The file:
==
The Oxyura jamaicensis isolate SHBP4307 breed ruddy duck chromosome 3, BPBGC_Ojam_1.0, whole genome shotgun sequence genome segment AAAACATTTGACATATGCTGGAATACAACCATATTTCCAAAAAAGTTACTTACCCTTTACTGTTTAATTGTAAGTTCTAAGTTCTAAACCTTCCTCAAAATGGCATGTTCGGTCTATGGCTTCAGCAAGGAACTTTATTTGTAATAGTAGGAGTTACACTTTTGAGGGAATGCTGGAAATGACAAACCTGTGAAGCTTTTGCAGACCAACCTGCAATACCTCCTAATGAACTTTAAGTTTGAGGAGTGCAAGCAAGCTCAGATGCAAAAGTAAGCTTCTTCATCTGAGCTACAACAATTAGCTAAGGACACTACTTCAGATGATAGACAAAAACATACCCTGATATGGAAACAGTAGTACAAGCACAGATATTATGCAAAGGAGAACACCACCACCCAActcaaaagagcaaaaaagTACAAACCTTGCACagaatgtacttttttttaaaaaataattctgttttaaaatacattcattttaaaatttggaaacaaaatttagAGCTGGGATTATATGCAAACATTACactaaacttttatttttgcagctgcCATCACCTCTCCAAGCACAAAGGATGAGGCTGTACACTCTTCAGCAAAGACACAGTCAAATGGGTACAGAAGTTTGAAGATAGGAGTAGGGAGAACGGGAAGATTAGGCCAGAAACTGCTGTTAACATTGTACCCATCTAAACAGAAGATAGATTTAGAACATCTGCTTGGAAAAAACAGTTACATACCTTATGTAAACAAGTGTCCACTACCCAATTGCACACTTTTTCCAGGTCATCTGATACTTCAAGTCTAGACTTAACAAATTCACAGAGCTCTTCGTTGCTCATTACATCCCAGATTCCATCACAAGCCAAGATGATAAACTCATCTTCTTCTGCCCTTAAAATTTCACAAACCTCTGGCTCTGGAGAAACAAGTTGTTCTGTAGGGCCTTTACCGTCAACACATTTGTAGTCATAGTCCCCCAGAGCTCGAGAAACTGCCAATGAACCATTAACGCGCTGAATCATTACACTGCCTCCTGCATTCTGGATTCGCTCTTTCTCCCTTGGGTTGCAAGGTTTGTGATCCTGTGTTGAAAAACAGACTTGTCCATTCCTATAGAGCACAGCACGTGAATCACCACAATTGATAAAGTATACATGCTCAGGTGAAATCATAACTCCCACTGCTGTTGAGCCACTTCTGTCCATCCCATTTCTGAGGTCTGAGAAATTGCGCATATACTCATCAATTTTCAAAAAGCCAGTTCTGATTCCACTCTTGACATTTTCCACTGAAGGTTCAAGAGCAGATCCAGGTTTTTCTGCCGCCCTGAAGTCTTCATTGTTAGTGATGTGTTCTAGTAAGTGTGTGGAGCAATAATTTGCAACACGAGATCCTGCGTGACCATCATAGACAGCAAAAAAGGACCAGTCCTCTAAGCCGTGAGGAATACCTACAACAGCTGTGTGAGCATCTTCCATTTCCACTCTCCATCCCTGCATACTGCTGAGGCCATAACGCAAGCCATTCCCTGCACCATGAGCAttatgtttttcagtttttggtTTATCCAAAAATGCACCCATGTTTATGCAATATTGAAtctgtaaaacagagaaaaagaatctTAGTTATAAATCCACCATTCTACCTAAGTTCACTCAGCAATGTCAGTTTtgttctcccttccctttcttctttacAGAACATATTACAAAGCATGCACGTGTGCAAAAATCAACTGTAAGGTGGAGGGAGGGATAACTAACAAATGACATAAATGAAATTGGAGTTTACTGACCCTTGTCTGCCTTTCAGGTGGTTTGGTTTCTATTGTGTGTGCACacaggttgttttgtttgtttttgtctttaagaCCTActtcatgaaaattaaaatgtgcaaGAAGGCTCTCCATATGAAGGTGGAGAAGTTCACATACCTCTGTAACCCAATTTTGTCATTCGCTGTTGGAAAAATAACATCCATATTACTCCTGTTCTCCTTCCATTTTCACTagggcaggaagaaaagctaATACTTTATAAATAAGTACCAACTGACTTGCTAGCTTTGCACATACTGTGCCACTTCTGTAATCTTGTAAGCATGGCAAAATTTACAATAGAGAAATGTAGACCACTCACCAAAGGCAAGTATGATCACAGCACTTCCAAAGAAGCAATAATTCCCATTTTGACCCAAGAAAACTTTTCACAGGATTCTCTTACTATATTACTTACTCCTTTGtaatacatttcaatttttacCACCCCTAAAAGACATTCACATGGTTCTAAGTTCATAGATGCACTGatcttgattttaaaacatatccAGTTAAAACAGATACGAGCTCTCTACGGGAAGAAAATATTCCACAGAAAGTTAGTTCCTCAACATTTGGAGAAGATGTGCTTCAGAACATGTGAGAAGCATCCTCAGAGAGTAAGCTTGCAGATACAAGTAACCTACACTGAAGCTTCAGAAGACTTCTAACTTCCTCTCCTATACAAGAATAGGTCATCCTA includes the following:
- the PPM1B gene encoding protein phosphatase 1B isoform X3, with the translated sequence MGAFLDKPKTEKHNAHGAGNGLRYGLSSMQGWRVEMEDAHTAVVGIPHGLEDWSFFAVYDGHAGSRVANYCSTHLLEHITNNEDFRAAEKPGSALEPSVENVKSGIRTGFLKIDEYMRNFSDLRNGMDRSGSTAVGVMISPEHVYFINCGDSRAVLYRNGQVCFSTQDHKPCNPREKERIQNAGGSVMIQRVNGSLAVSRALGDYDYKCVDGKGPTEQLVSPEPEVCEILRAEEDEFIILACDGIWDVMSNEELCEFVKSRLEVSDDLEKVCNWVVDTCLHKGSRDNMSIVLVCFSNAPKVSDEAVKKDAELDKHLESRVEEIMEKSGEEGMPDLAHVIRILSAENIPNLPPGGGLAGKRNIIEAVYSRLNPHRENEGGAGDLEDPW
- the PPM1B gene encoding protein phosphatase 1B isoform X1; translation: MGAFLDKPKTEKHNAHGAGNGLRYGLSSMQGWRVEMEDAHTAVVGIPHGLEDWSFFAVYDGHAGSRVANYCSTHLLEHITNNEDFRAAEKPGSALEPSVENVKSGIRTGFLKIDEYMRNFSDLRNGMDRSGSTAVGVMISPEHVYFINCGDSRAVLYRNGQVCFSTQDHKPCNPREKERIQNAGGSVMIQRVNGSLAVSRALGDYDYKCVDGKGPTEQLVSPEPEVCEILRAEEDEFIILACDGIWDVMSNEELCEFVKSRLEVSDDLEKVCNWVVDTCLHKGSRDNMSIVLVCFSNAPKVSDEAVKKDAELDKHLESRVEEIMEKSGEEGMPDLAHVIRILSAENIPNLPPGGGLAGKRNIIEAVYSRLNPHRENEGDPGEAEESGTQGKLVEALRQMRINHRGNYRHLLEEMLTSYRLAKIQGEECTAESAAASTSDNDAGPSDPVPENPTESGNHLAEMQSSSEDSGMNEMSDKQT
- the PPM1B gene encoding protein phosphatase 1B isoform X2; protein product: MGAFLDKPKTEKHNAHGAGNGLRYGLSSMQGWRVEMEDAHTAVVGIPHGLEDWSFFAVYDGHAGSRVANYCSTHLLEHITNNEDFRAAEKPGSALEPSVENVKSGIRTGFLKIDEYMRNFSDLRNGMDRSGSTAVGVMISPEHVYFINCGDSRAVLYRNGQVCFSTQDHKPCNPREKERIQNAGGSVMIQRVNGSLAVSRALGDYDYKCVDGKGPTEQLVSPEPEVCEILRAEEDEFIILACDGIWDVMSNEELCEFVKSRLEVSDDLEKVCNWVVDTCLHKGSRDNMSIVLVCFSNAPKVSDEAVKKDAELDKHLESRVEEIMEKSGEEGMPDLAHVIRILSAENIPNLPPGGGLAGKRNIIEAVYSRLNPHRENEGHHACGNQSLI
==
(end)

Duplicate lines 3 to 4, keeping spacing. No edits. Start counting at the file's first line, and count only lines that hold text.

- the PPM1B gene encoding protein phosphatase 1B isoform X1; translation: MGAFLDKPKTEKHNAHGAGNGLRYGLSSMQGWRVEMEDAHTAVVGIPHGLEDWSFFAVYDGHAGSRVANYCSTHLLEHITNNEDFRAAEKPGSALEPSVENVKSGIRTGFLKIDEYMRNFSDLRNGMDRSGSTAVGVMISPEHVYFINCGDSRAVLYRNGQVCFSTQDHKPCNPREKERIQNAGGSVMIQRVNGSLAVSRALGDYDYKCVDGKGPTEQLVSPEPEVCEILRAEEDEFIILACDGIWDVMSNEELCEFVKSRLEVSDDLEKVCNWVVDTCLHKGSRDNMSIVLVCFSNAPKVSDEAVKKDAELDKHLESRVEEIMEKSGEEGMPDLAHVIRILSAENIPNLPPGGGLAGKRNIIEAVYSRLNPHRENEGDPGEAEESGTQGKLVEALRQMRINHRGNYRHLLEEMLTSYRLAKIQGEECTAESAAASTSDNDAGPSDPVPENPTESGNHLAEMQSSSEDSGMNEMSDKQT
- the PPM1B gene encoding protein phosphatase 1B isoform X2; protein product: MGAFLDKPKTEKHNAHGAGNGLRYGLSSMQGWRVEMEDAHTAVVGIPHGLEDWSFFAVYDGHAGSRVANYCSTHLLEHITNNEDFRAAEKPGSALEPSVENVKSGIRTGFLKIDEYMRNFSDLRNGMDRSGSTAVGVMISPEHVYFINCGDSRAVLYRNGQVCFSTQDHKPCNPREKERIQNAGGSVMIQRVNGSLAVSRALGDYDYKCVDGKGPTEQLVSPEPEVCEILRAEEDEFIILACDGIWDVMSNEELCEFVKSRLEVSDDLEKVCNWVVDTCLHKGSRDNMSIVLVCFSNAPKVSDEAVKKDAELDKHLESRVEEIMEKSGEEGMPDLAHVIRILSAENIPNLPPGGGLAGKRNIIEAVYSRLNPHRENEGHHACGNQSLI